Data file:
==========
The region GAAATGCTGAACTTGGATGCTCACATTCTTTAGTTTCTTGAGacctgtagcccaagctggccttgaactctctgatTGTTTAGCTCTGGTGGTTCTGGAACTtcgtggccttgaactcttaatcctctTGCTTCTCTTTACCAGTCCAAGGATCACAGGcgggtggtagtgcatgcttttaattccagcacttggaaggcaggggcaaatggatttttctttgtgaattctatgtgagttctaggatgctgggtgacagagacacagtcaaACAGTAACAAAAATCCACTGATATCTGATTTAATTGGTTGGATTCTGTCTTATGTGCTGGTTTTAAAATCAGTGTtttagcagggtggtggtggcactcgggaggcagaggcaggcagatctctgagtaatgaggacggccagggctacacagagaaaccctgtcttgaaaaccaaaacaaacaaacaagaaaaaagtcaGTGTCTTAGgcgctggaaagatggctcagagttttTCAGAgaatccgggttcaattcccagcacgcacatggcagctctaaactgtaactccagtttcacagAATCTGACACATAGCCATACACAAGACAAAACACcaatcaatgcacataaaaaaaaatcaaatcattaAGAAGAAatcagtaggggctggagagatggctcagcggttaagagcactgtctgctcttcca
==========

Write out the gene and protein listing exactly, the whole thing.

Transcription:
The region GAAATGCTGAACTTGGATGCTCACATTCTTTAGTTTCTTGAGacctgtagcccaagctggccttgaactctctgatTGTTTAGCTCTGGTGGTTCTGGAACTtcgtggccttgaactcttaatcctctTGCTTCTCTTTACCAGTCCAAGGATCACAGGcgggtggtagtgcatgcttttaattccagcacttggaaggcaggggcaaatggatttttctttgtgaattctatgtgagttctaggatgctgggtgacagagacacagtcaaACAGTAACAAAAATCCACTGATATCTGATTTAATTGGTTGGATTCTGTCTTATGTGCTGGTTTTAAAATCAGTGTtttagcagggtggtggtggcactcgggaggcagaggcaggcagatctctgagtaatgaggacggccagggctacacagagaaaccctgtcttgaaaaccaaaacaaacaaacaagaaaaaagtcaGTGTCTTAGgcgctggaaagatggctcagagttttTCAGAgaatccgggttcaattcccagcacgcacatggcagctctaaactgtaactccagtttcacagAATCTGACACATAGCCATACACAAGACAAAACACcaatcaatgcacataaaaaaaaatcaaatcattaAGAAGAAatcagtaggggctggagagatggctcagcggttaagagcactgtctgctcttcca